My words and ideas in sentences and paragraphs galore, require a map and a guided tour.

As my fingers fly across the keys, and my words spill onto the screen with ease

The voice in my head is clear as can be, but emerges in the text, muted not free.

Will I ever find my voice?

I began the task of rewriting that which I have already written. As I read my words, the only voice I heard, was that of a boring lecturer. I seem to have been writing without the presence of an audience in mind. I seemed to be writing to hear my self write, like someone who talks to hear themselves talk. Perhaps I am being a bit hard on myself, but we are often our most severe critic.

To find your voice as a writer, I think you have to know yourself. What makes you an interesting person to talk with? What makes you an interesting person to listen to? I have often been told that I am a good speaker, and indeed I find it easy to speak on a subject in a clear and orderly manner. As a speaker I have a voice (not just the physical voice) that holds the listeners attention and can at times even be humorous.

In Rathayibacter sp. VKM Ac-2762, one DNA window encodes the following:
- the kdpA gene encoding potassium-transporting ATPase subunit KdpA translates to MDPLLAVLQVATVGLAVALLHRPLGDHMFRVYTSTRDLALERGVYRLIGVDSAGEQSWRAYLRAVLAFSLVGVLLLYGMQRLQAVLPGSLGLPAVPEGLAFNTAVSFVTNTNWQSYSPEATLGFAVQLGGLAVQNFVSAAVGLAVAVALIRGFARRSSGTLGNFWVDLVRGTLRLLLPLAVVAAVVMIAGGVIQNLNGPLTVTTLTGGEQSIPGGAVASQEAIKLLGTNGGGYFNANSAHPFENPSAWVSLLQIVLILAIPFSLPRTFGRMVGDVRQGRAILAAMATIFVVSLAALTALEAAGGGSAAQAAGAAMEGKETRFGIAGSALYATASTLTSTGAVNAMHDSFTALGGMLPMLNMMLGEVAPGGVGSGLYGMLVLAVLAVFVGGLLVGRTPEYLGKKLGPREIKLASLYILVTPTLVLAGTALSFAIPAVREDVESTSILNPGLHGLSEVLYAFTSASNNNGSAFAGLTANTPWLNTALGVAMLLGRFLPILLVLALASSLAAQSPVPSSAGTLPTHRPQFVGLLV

All my communication skills seem to break down when I write, except perhaps when I blog. Blogging is more like speaking to my audience. I find it interesting that speaking to an unknown, unseen, and indeterminate audience is easier than writing text to be read by an audience I have defined. The developmental edit and editor’s comments have pointed the way that may actually lead to developing a voice as a writer. Editorial direction is forcing me to clarify ideas that are vague, to elaborate on material that is thin, to cluster ideas and concepts that belong together, to sequence my content more carefully and finally to cut out the fat.

My voice is trapped amidst the debris of extraneous words, repetitive ideas, redundant material and the vagaries of many weakly formed sentences and paragraphs. My voice is somewhere here in the regions of great writing that are entrapped in regions of poor prose. I feel like I am on a search and rescue mission looking for the survivors of a disaster with the hope of restoring them to a state of health and wellness. I follow the advice of Rene Descartes with vigour as I figuratively remove all the strong sections of writing and put them back into the piece in the most orderly way possible. In the process, I plan to let those same qualities that make me a strong speaker, allow the strong voice of the writer to shine.

More on struggling with a rewrite in my next post. Until then . . .

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First things first – Writing a preface